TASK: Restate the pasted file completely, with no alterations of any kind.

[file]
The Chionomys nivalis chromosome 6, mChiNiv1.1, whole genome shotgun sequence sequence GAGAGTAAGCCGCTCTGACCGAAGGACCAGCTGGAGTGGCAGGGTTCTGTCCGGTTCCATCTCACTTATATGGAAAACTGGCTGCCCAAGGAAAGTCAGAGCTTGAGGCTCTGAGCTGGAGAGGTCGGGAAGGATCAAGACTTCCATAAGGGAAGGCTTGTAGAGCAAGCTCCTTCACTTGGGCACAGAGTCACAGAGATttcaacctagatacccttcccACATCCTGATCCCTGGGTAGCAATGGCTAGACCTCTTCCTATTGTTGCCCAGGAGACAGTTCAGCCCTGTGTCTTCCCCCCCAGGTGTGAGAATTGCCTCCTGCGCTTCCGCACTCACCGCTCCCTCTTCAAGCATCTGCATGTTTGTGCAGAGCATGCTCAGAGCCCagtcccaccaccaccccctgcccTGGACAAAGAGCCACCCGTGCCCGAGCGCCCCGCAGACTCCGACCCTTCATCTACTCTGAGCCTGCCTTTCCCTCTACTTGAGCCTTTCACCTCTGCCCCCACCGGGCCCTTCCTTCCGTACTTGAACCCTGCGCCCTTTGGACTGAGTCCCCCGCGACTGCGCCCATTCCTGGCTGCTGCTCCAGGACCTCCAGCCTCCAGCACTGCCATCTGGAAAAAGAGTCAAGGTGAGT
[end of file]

The Chionomys nivalis chromosome 6, mChiNiv1.1, whole genome shotgun sequence sequence GAGAGTAAGCCGCTCTGACCGAAGGACCAGCTGGAGTGGCAGGGTTCTGTCCGGTTCCATCTCACTTATATGGAAAACTGGCTGCCCAAGGAAAGTCAGAGCTTGAGGCTCTGAGCTGGAGAGGTCGGGAAGGATCAAGACTTCCATAAGGGAAGGCTTGTAGAGCAAGCTCCTTCACTTGGGCACAGAGTCACAGAGATttcaacctagatacccttcccACATCCTGATCCCTGGGTAGCAATGGCTAGACCTCTTCCTATTGTTGCCCAGGAGACAGTTCAGCCCTGTGTCTTCCCCCCCAGGTGTGAGAATTGCCTCCTGCGCTTCCGCACTCACCGCTCCCTCTTCAAGCATCTGCATGTTTGTGCAGAGCATGCTCAGAGCCCagtcccaccaccaccccctgcccTGGACAAAGAGCCACCCGTGCCCGAGCGCCCCGCAGACTCCGACCCTTCATCTACTCTGAGCCTGCCTTTCCCTCTACTTGAGCCTTTCACCTCTGCCCCCACCGGGCCCTTCCTTCCGTACTTGAACCCTGCGCCCTTTGGACTGAGTCCCCCGCGACTGCGCCCATTCCTGGCTGCTGCTCCAGGACCTCCAGCCTCCAGCACTGCCATCTGGAAAAAGAGTCAAGGTGAGT